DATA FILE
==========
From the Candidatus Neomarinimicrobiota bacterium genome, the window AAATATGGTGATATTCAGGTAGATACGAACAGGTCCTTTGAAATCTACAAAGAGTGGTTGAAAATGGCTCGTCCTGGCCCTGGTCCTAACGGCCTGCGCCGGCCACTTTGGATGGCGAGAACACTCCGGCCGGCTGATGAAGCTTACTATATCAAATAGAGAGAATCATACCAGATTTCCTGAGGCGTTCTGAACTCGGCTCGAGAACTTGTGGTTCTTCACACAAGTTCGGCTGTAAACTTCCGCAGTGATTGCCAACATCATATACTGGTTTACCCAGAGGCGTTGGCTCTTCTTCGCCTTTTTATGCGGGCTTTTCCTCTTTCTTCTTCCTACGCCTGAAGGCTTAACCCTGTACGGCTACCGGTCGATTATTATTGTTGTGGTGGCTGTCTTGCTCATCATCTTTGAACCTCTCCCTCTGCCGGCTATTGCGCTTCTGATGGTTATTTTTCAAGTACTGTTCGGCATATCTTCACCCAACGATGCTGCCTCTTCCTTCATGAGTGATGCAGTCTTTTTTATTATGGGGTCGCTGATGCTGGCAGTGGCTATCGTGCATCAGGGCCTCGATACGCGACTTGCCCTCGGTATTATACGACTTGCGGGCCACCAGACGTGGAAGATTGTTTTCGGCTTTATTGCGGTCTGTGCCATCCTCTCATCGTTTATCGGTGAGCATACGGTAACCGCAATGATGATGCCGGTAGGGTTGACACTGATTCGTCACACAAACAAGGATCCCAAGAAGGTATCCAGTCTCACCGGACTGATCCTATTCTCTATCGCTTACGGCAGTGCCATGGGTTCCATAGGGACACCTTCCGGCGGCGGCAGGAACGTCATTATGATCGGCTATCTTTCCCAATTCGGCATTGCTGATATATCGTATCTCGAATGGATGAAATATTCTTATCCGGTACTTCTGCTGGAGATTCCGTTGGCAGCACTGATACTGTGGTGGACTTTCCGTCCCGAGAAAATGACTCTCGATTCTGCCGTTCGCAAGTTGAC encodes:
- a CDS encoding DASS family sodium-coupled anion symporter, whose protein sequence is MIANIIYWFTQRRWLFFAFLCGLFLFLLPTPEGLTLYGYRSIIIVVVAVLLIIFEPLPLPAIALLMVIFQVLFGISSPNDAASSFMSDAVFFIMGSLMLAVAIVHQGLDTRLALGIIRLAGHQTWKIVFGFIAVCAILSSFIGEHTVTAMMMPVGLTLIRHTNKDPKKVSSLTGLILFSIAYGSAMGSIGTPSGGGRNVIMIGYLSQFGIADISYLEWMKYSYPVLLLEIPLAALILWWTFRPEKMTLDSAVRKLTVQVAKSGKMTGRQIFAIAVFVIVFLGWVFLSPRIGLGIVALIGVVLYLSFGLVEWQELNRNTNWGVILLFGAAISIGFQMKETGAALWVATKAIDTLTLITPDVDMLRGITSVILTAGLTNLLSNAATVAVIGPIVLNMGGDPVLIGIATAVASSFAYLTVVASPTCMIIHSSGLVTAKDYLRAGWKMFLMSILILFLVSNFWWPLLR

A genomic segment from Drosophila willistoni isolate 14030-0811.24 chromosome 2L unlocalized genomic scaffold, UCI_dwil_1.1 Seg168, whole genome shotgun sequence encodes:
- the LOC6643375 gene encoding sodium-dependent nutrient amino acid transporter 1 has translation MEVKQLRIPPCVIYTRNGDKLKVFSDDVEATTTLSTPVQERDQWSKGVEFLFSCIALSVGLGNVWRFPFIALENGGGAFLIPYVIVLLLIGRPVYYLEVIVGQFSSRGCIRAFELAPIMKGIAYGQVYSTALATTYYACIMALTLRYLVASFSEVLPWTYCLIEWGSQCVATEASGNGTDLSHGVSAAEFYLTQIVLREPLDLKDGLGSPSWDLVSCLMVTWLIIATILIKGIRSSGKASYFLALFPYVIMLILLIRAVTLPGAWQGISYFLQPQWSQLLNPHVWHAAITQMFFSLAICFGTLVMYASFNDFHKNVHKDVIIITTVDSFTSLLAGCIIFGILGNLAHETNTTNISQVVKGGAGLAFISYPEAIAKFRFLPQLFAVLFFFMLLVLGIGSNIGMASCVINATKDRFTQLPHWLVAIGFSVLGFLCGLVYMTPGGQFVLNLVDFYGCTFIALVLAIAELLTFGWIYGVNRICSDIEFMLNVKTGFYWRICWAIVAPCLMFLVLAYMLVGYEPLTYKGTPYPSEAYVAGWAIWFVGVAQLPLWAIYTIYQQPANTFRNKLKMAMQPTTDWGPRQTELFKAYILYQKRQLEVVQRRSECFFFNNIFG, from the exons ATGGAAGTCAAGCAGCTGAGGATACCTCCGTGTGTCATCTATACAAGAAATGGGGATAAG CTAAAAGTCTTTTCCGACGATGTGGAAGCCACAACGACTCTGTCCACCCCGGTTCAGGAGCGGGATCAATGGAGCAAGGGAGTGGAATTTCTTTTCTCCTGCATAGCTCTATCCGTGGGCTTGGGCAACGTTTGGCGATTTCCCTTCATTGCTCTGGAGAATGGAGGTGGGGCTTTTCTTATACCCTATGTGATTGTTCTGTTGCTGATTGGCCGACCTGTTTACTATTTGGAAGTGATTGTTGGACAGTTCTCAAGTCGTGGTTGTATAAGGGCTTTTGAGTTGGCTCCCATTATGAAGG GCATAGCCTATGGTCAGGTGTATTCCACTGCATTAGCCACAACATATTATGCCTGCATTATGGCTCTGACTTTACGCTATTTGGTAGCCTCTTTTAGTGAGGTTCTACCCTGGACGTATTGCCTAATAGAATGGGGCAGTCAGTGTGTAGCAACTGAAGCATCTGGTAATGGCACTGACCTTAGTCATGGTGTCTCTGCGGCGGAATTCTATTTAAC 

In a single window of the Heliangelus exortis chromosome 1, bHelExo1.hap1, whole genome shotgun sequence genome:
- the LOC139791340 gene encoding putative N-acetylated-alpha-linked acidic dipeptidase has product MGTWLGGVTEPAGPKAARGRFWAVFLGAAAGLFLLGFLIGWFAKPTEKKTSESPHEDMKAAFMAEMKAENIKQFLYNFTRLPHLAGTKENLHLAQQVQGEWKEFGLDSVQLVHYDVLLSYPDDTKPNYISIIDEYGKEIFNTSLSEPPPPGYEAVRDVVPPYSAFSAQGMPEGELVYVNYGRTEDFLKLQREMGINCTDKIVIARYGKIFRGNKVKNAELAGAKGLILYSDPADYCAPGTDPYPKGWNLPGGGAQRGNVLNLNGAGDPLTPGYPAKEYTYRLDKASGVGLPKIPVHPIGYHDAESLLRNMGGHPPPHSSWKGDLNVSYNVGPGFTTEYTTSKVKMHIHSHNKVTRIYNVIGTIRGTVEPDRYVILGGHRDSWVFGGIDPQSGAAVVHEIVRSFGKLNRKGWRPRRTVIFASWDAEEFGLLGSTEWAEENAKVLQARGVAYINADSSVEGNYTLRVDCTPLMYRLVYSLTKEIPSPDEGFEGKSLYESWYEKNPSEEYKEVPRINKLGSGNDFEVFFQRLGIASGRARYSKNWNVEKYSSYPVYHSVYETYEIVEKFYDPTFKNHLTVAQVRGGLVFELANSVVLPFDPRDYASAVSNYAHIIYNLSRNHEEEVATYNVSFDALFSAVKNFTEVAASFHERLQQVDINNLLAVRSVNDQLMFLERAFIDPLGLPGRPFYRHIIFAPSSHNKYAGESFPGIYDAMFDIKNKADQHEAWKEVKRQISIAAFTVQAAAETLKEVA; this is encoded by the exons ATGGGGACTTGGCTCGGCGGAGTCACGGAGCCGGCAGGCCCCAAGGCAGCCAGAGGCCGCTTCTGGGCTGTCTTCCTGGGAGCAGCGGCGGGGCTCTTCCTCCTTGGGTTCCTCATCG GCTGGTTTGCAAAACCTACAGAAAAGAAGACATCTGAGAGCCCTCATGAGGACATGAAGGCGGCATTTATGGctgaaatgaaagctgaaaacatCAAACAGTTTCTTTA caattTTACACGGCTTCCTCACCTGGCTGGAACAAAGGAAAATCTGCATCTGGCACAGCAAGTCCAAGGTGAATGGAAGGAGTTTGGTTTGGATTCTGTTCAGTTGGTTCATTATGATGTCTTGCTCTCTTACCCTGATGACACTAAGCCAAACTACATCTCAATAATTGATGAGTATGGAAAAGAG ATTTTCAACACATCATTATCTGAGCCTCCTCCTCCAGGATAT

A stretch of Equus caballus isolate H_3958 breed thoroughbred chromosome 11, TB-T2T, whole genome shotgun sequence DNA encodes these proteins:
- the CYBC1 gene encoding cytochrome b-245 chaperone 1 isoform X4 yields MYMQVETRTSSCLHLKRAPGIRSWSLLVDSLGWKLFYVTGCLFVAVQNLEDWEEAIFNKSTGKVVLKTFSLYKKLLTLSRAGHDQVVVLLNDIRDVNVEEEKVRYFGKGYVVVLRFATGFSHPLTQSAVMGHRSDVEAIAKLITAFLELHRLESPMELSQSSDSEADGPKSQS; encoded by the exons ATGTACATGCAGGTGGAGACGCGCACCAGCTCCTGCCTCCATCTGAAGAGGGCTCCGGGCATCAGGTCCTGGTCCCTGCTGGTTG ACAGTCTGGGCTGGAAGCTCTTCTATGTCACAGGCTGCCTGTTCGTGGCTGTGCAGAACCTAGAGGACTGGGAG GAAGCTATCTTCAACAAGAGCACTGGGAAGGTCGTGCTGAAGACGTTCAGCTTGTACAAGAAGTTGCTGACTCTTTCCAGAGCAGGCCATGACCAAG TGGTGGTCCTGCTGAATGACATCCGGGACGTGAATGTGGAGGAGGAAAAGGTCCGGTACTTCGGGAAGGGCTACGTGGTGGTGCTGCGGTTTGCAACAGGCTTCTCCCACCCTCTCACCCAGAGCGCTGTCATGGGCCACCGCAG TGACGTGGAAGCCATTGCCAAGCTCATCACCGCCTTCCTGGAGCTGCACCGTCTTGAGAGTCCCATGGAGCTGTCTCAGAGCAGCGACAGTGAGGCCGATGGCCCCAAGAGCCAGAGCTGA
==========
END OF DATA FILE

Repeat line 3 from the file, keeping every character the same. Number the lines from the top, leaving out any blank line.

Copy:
A genomic segment from Drosophila willistoni isolate 14030-0811.24 chromosome 2L unlocalized genomic scaffold, UCI_dwil_1.1 Seg168, whole genome shotgun sequence encodes: